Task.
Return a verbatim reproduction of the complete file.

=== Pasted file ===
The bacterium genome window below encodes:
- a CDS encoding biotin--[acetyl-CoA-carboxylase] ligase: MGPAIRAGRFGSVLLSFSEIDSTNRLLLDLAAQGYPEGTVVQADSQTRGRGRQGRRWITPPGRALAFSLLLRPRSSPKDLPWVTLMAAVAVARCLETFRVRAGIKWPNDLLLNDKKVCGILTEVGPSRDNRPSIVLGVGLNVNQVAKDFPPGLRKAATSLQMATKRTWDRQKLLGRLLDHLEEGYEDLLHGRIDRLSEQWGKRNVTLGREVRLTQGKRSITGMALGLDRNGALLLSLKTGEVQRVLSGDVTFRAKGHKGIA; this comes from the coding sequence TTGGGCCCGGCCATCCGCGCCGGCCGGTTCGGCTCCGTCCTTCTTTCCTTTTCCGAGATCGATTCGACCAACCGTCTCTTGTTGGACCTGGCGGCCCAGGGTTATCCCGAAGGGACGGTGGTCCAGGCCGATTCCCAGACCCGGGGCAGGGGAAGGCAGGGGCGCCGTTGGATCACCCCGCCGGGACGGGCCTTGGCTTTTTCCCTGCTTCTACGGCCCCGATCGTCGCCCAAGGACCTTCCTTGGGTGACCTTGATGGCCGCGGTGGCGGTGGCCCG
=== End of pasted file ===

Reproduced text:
The bacterium genome window below encodes:
- a CDS encoding biotin--[acetyl-CoA-carboxylase] ligase: MGPAIRAGRFGSVLLSFSEIDSTNRLLLDLAAQGYPEGTVVQADSQTRGRGRQGRRWITPPGRALAFSLLLRPRSSPKDLPWVTLMAAVAVARCLETFRVRAGIKWPNDLLLNDKKVCGILTEVGPSRDNRPSIVLGVGLNVNQVAKDFPPGLRKAATSLQMATKRTWDRQKLLGRLLDHLEEGYEDLLHGRIDRLSEQWGKRNVTLGREVRLTQGKRSITGMALGLDRNGALLLSLKTGEVQRVLSGDVTFRAKGHKGIA; this comes from the coding sequence TTGGGCCCGGCCATCCGCGCCGGCCGGTTCGGCTCCGTCCTTCTTTCCTTTTCCGAGATCGATTCGACCAACCGTCTCTTGTTGGACCTGGCGGCCCAGGGTTATCCCGAAGGGACGGTGGTCCAGGCCGATTCCCAGACCCGGGGCAGGGGAAGGCAGGGGCGCCGTTGGATCACCCCGCCGGGACGGGCCTTGGCTTTTTCCCTGCTTCTACGGCCCCGATCGTCGCCCAAGGACCTTCCTTGGGTGACCTTGATGGCCGCGGTGGCGGTGGCCCG